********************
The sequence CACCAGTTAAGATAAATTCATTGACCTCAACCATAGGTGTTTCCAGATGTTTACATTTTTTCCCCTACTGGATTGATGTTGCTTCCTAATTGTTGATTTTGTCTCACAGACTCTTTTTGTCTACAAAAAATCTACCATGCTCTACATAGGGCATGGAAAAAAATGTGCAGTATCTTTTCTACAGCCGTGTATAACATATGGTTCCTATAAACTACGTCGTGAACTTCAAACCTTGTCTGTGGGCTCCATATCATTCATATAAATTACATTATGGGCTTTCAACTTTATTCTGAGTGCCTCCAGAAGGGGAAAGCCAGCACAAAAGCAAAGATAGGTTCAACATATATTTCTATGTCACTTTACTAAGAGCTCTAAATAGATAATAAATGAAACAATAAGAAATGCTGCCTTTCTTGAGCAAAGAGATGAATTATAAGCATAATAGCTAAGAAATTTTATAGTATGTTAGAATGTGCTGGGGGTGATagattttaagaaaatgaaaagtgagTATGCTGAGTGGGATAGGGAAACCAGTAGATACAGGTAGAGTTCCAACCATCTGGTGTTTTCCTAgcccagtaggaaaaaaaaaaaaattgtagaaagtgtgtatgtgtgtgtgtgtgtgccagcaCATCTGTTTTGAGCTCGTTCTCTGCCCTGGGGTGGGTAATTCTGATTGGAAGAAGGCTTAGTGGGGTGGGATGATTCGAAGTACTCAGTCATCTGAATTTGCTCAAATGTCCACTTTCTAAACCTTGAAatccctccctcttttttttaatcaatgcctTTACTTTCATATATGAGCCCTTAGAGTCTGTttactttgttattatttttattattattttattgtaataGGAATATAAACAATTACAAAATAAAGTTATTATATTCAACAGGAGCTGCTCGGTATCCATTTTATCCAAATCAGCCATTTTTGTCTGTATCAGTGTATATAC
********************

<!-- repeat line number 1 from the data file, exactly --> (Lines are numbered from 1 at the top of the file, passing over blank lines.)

The sequence CACCAGTTAAGATAAATTCATTGACCTCAACCATAGGTGTTTCCAGATGTTTACATTTTTTCCCCTACTGGATTGATGTTGCTTCCTAATTGTTGATTTTGTCTCACAGACTCTTTTTGTCTACAAAAAATCTACCATGCTCTACATAGGGCATGGAAAAAAATGTGCAGTATCTTTTCTACAGCCGTGTATAACATATGGTTCCTATAAACTACGTCGTGAACTTCAAACCTTGTCTGTGGGCTCCATATCATTCATATAAATTACATTATGGGCTTTCAACTTTATTCTGAGTGCCTCCAGAAGGGGAAAGCCAGCACAAAAGCAAAGATAGGTTCAACATATATTTCTATGTCACTTTACTAAGAGCTCTAAATAGATAATAAATGAAACAATAAGAAATGCTGCCTTTCTTGAGCAAAGAGATGAATTATAAGCATAATAGCTAAGAAATTTTATAGTATGTTAGAATGTGCTGGGGGTGATagattttaagaaaatgaaaagtgagTATGCTGAGTGGGATAGGGAAACCAGTAGATACAGGTAGAGTTCCAACCATCTGGTGTTTTCCTAgcccagtaggaaaaaaaaaaaaattgtagaaagtgtgtatgtgtgtgtgtgtgtgccagcaCATCTGTTTTGAGCTCGTTCTCTGCCCTGGGGTGGGTAATTCTGATTGGAAGAAGGCTTAGTGGGGTGGGATGATTCGAAGTACTCAGTCATCTGAATTTGCTCAAATGTCCACTTTCTAAACCTTGAAatccctccctcttttttttaatcaatgcctTTACTTTCATATATGAGCCCTTAGAGTCTGTttactttgttattatttttattattattttattgtaataGGAATATAAACAATTACAAAATAAAGTTATTATATTCAACAGGAGCTGCTCGGTATCCATTTTATCCAAATCAGCCATTTTTGTCTGTATCAGTGTATATAC